A group of BBC PAYE freelancers is arguing that the BBC has misinterpreted government rules on furloughing freelance staff.

The deadline for applications from employers for the next stage of the Coronavirus Job Retention Scheme is 10th June and a large number of BBC PAYE freelancers argue the corporation would be legally able to help them through the scheme despite the BBC arguing they are not allowed to.

A significant proportion of BBC PAYE freelancers earn over 50% of their annual income through the BBC payroll, along with other PAYE contracts elsewhere, and therefore do not qualify for the government’s Self-employed Income Support Scheme (SEISS).

PAYE freelancers can access the Coronavirus Job Retention Scheme (CJRS) if their employer is willing to use it.  Currently the BBC is furloughing PAYE freelancers who work for its commercial arm, BBC Studios.  However, it is refusing to do the same for PAYE freelancers working for its public service arm because it says it has been “advised by government” that it cannot do so.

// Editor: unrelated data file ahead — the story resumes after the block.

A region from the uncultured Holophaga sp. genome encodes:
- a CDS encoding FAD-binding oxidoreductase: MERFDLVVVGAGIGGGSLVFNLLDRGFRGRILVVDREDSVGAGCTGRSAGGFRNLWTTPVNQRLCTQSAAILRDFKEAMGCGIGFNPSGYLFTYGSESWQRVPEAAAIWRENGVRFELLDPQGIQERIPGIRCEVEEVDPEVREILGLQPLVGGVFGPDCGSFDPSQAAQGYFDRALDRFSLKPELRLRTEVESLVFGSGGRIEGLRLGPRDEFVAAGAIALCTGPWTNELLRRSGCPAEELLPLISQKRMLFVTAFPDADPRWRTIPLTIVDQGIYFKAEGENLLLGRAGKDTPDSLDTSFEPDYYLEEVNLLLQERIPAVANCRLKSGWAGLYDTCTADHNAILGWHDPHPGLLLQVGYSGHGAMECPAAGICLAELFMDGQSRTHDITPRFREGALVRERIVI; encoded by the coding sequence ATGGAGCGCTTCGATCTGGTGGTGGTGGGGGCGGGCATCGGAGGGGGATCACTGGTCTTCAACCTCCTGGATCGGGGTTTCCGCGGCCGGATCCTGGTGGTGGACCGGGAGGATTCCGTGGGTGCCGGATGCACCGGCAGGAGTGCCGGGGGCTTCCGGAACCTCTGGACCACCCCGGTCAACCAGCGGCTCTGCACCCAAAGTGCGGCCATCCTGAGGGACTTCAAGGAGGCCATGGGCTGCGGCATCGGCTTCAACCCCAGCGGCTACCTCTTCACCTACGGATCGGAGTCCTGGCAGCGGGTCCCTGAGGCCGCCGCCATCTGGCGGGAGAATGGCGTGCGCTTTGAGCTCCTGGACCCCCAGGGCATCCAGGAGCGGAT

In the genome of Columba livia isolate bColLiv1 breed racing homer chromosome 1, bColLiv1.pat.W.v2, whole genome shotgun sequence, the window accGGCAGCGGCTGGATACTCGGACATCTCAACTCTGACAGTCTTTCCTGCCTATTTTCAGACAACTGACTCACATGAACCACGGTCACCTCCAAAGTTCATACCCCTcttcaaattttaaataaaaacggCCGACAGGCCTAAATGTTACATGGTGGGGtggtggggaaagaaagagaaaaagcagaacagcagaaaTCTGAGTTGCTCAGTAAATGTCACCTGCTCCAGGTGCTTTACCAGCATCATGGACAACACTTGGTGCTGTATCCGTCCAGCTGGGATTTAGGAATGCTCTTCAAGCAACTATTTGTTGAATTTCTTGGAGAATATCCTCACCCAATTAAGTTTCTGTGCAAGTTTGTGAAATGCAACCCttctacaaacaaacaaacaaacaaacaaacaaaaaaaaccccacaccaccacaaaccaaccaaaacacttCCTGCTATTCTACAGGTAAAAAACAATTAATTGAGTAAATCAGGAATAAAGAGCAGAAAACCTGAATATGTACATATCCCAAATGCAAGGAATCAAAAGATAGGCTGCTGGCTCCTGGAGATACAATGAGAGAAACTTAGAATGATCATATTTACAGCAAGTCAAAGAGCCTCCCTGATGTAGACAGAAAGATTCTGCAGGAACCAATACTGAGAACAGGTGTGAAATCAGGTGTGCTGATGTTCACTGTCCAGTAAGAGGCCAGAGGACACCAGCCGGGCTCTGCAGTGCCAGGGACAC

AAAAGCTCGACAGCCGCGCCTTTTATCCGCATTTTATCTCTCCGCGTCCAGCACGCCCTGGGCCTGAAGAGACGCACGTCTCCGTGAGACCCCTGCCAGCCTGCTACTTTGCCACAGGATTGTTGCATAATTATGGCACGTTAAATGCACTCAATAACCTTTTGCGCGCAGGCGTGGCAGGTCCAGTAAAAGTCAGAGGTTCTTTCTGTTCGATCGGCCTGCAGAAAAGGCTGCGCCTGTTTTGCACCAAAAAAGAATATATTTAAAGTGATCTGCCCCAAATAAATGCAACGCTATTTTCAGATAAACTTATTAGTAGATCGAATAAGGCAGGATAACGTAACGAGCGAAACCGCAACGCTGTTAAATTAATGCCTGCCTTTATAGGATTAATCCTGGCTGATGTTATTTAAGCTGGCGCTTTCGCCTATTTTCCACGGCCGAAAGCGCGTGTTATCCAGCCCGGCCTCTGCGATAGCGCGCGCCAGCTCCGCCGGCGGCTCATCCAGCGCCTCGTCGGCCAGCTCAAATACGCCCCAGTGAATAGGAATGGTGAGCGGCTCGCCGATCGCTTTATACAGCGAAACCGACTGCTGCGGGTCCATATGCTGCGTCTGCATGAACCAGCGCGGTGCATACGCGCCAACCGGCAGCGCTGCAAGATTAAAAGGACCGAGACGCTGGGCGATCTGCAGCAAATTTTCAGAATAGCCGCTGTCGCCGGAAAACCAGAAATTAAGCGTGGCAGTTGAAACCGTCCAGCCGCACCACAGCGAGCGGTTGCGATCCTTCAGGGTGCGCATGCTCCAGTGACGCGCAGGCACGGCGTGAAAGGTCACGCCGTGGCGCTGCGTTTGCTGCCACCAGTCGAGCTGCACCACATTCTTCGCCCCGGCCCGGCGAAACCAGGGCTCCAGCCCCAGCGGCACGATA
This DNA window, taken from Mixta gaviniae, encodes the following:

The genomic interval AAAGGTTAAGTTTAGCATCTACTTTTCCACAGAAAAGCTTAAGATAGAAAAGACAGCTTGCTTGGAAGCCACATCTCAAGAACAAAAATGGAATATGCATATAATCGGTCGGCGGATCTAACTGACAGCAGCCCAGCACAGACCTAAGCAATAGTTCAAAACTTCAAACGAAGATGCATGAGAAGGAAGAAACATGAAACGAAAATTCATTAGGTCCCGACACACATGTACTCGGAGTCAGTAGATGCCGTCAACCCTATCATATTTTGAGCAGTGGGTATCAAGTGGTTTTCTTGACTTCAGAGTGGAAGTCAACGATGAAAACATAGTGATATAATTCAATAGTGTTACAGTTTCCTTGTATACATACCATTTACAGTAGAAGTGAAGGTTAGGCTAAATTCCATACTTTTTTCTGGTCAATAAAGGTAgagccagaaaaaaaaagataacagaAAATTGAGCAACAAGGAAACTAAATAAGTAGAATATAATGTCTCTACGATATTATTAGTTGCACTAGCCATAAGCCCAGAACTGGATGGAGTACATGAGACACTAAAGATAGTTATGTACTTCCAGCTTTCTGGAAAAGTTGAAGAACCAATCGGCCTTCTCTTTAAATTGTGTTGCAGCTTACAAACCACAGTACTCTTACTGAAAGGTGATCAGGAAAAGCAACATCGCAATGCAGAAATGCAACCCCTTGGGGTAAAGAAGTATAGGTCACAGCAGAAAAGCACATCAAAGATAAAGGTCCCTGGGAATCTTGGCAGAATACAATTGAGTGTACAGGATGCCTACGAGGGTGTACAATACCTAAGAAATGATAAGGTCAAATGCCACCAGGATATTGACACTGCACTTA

Government advice does state that it does not “expect…many” public sector organisations to use the CJRS it accepts there will be exceptions.

The BBC PAYE freelancer group says that despite requests from freelancers, campaigners and politicians, the BBC will not reveal the exact nature of this “advice” or where it came from ahead of the 10 June deadline for new applications to the extended phase of the CJRS.

Employment law expert Andrew Allen QC says the BBC is “not correct” in its interpretation of the CJRS guidance and “in my opinion these workers fall squarely within the category who can be furloughed both in the letter and spirit of the legislation”.

The BBC PAYE freelancer group argues that “Both the Chancellor and BBC Director-General have been asked directly to bring clarity to the situation.  As yet, replies have not been forthcoming.

“It is nothing short of a scandal that nearly three months after its introduction, and just days before the deadline for new applications, the situation regarding the BBC and furloughing is one characterised by confusion, mixed messages and institutional indifference.”

A BBC spokesperson said: ‘The BBC has set out the position on this several times. We are hugely sympathetic, and have taken direct action to support this group including honouring cancelled work until the end of May and setting up a hardship fund.’

Jon Creamer

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